Perhaps these emotional sneak-attacks are God’s way of getting us to page through our lives one more time. We have to lean on His grace. And to think, it seemed like such an innocent crawl space.

Thankfully, my I Phone is handy. I’ll take a picture of TODAY with no ambiguity.

ImageThis morning’s sunrise. It’s a new day. Below: It’s a beautiful day in the neighborhood.Image

I hope to produce the song listed below that came out of all this. Perhaps, some of you know exactly what I mean. It’s for us that don’t exactly have “photographic memories.”

Pictures Can Whisper Sweet Lies

 Copyright, 2012, Robert J. LaCosta.


These photo albums are musty

My memory suddenly dusty

Do I smile, frown or sink with regret

Or be gracious and simply forget?



Life’s not as simple as a photograph

You can cry as quick as you laugh

Something’s fuzzier than my wet eyes

for pictures can whisper sweet lies


Turning the pages of sentiment

Wisdom gets sold for a cent

Good and bad swap their clothes

Nobody knows who stole the show



The best times of my life shouldn’t be bad

Nor framed by a heart now so sad

So courage calls to shoot a new round

Where life’s in focus when these are found

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Tears For Summer’s Loss

I know some feel the breadth of melancholy in late August and early September. Especially in the four-season climates, it’s like a swimming pool that’s a little colder than you want, but you know you must jump in.

Some folks get that same sense on Sunday nights. Monday morning is coming.

Leaving something you prefer or enjoy to embrace something that is clearly not preferred is tough.

I know someone close to me who has a difficult time saying, “Goodbye.” Even the thought of saying bye-bye to the hummingbirds until next spring makes her sad. Ditto on that one. Maybe that’s how “Italian Goodbyes” came about, a paesano tends to be emotional.

For those who are not sentimental, this discussion probably sounds fruitless. But for those of us who use tissues during movies, it’s an issue.

I even experienced it last night cleaning out my emails. Guess what? I only tossed 100 emails because I got swept up into reading them and then deciding I didn’t want them to go into cyber-neverland. What a sap! Seriously, I started remembering old staff meetings, business deals, and personal stuff that I couldn’t let go of.

I know of someone who has Alzheimer’s and it has progressed into the late stages. I don’t know when, but just like September and Sunday nights, it will be time to say “Goodbye.”

I’ve been experiencing some slight pressure in my head, my right shoulder is tender when I raise my arm and I’m walking with a slight detectable limp due to problems with the right sole of my foot. Doctors can only do so much. It all reminds me that a new season has arrived that, to whatever degree is necessary, I have to embrace. My former pastor Steve Lalor used to say that “we either get better or bitter.”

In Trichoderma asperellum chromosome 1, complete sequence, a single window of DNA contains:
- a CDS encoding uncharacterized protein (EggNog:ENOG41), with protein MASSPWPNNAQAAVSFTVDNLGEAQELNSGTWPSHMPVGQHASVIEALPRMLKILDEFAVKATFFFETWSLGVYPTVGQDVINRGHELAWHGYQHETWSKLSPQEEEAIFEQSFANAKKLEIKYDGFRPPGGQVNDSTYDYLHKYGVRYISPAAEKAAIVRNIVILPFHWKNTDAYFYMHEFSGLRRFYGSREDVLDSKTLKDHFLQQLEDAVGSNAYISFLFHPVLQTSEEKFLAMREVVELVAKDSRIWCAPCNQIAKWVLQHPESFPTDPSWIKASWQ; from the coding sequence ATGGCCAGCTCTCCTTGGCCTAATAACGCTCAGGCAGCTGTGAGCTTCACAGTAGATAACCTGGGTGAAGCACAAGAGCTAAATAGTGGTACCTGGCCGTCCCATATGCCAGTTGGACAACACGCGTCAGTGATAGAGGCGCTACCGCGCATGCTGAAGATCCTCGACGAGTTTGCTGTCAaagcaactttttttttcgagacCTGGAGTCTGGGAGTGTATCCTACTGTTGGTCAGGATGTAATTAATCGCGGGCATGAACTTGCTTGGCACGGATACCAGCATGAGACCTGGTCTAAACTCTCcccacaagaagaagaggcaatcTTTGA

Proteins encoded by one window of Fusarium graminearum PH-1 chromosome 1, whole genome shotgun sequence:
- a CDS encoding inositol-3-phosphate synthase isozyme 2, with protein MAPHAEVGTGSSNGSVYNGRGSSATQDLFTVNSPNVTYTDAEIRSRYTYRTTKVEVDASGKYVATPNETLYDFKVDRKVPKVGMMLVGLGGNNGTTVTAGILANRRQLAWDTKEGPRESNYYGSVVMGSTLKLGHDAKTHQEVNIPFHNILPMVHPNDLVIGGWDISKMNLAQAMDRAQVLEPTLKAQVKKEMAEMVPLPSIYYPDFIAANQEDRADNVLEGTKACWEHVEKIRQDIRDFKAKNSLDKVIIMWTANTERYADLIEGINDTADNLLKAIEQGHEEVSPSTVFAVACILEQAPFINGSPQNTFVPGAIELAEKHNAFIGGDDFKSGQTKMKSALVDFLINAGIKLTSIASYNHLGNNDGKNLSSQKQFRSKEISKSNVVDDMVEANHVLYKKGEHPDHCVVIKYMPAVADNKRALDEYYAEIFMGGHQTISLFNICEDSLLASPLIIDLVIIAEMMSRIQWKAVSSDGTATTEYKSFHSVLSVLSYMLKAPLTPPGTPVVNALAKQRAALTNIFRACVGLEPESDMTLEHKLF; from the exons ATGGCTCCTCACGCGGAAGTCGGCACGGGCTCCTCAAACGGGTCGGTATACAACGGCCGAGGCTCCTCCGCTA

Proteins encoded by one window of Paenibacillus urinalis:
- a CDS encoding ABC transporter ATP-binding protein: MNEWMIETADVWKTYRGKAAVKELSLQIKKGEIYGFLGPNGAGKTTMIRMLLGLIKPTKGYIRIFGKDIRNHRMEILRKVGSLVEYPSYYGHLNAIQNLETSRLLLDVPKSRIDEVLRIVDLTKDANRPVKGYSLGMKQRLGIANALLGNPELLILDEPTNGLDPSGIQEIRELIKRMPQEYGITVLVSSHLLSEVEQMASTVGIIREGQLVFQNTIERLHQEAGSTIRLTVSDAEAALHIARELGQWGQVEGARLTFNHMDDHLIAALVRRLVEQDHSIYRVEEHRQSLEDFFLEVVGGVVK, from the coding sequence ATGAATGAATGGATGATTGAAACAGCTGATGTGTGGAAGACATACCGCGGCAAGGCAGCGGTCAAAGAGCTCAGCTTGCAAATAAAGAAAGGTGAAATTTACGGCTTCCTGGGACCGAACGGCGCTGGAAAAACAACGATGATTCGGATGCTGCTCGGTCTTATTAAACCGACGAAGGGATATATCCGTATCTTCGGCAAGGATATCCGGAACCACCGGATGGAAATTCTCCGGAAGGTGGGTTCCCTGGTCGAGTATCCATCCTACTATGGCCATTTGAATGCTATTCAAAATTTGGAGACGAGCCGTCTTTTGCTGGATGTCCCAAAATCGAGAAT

As time’s current transitions to white water, I take some comfort in a favorite scripture: “Though outwardly we are wasting away, yet inwardly we are being renewed day by day. For our light and momentary troubles are achieving for us an eternal glory that far outweighs them all. So we fix our eyes not on what is seen, but on what is unseen, since what is seen is temporary, but what is unseen is eternal.” 2 Cor 4:16-18

Jesus embraced death to get to life. I guess I can get used to my pool being 72 degrees and the color of leaves signaling the imminent departure of summer.

Whether it’s the maples or the oaks, seasons teach us that we have to “leave” things behind before we can have what’s ahead. But wait! There’s another tree I just visited just around the bend from the maple one that’s dropping the leaves that make their way into my pool skimmer which remind me that I have to close my pool. It’s an apple tree. And as I shook its branches, several delightful products of Autumn almost conked me on the head. My, my, my. Apples are so good right off the tree. I think I’ll put my apron on, get out the pie pans and embrace a slice of this new season.



The Beauty of The Changes of Season in a Classic Song:

As a DJ, I used to play the song below a lot. It’s about seasons. Certainly, The Strawbs are one of rock’s most underrated bands. But this particular one is a gem…some say it’s one of the classics of our era. Its ending reminds me of Someone who told me that He’d never leave me, even when it comes time to pass through my final season.


(copy and paste)





By Dave Cousins and Dave Lambert of The Strawbs

I sense Autumn coming on

The mist has hung low all day

Small birds gather on the wing
Preparing to make their way.

The trees begin to show
A trace of brown among the green
Bringing back the memories
That only you and I have seen.

I sense Autumn coming on
The sun sinking red and deep
The fires burning in the fields
As late Summer falls asleep.

The leaves begin to scatter
As the North wind calls their name
Folding gently back into
The silent earth from which they came.

The Winter Long

Still waters flow
Sea breezes blow
Wild flowers grow
Abundant at your feet.

Soft falling snow
Warm candle glow
Flushed faces show
The pleasure when we meet.

Hold on to me, I’ll hold on to you
The winter long I will always be with you.
Hold on to me, I’ll hold on to you